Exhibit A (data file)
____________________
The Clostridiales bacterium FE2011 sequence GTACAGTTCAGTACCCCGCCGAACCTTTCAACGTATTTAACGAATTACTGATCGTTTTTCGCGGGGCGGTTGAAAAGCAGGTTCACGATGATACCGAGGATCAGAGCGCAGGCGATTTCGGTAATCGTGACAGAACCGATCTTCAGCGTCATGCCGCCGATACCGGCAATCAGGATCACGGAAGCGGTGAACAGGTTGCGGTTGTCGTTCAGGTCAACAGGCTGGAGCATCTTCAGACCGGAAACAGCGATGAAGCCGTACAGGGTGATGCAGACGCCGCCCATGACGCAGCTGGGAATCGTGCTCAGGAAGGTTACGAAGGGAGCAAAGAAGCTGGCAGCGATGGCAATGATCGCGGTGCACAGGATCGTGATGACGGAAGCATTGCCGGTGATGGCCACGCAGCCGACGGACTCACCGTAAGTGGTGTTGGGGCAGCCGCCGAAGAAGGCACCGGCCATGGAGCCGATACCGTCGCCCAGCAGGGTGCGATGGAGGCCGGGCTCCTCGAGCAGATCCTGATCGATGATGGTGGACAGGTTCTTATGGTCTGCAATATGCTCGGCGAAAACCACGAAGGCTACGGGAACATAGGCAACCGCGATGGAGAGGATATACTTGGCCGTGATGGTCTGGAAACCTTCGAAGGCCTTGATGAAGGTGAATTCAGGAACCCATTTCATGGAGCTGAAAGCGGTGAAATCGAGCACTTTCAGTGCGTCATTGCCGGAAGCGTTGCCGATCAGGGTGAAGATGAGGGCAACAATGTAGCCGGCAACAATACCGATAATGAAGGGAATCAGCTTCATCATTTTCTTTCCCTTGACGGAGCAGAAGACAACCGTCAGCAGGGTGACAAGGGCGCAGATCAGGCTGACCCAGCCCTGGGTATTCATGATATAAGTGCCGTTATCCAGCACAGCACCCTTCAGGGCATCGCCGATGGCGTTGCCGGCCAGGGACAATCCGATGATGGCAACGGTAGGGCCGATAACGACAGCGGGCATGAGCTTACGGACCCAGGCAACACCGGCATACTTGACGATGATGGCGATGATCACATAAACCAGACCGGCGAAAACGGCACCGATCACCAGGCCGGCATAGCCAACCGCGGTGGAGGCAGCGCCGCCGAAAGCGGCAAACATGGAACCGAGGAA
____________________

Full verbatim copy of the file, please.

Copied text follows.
The Clostridiales bacterium FE2011 sequence GTACAGTTCAGTACCCCGCCGAACCTTTCAACGTATTTAACGAATTACTGATCGTTTTTCGCGGGGCGGTTGAAAAGCAGGTTCACGATGATACCGAGGATCAGAGCGCAGGCGATTTCGGTAATCGTGACAGAACCGATCTTCAGCGTCATGCCGCCGATACCGGCAATCAGGATCACGGAAGCGGTGAACAGGTTGCGGTTGTCGTTCAGGTCAACAGGCTGGAGCATCTTCAGACCGGAAACAGCGATGAAGCCGTACAGGGTGATGCAGACGCCGCCCATGACGCAGCTGGGAATCGTGCTCAGGAAGGTTACGAAGGGAGCAAAGAAGCTGGCAGCGATGGCAATGATCGCGGTGCACAGGATCGTGATGACGGAAGCATTGCCGGTGATGGCCACGCAGCCGACGGACTCACCGTAAGTGGTGTTGGGGCAGCCGCCGAAGAAGGCACCGGCCATGGAGCCGATACCGTCGCCCAGCAGGGTGCGATGGAGGCCGGGCTCCTCGAGCAGATCCTGATCGATGATGGTGGACAGGTTCTTATGGTCTGCAATATGCTCGGCGAAAACCACGAAGGCTACGGGAACATAGGCAACCGCGATGGAGAGGATATACTTGGCCGTGATGGTCTGGAAACCTTCGAAGGCCTTGATGAAGGTGAATTCAGGAACCCATTTCATGGAGCTGAAAGCGGTGAAATCGAGCACTTTCAGTGCGTCATTGCCGGAAGCGTTGCCGATCAGGGTGAAGATGAGGGCAACAATGTAGCCGGCAACAATACCGATAATGAAGGGAATCAGCTTCATCATTTTCTTTCCCTTGACGGAGCAGAAGACAACCGTCAGCAGGGTGACAAGGGCGCAGATCAGGCTGACCCAGCCCTGGGTATTCATGATATAAGTGCCGTTATCCAGCACAGCACCCTTCAGGGCATCGCCGATGGCGTTGCCGGCCAGGGACAATCCGATGATGGCAACGGTAGGGCCGATAACGACAGCGGGCATGAGCTTACGGACCCAGGCAACACCGGCATACTTGACGATGATGGCGATGATCACATAAACCAGACCGGCGAAAACGGCACCGATCACCAGGCCGGCATAGCCAACCGCGGTGGAGGCAGCGCCGCCGAAAGCGGCAAACATGGAACCGAGGAA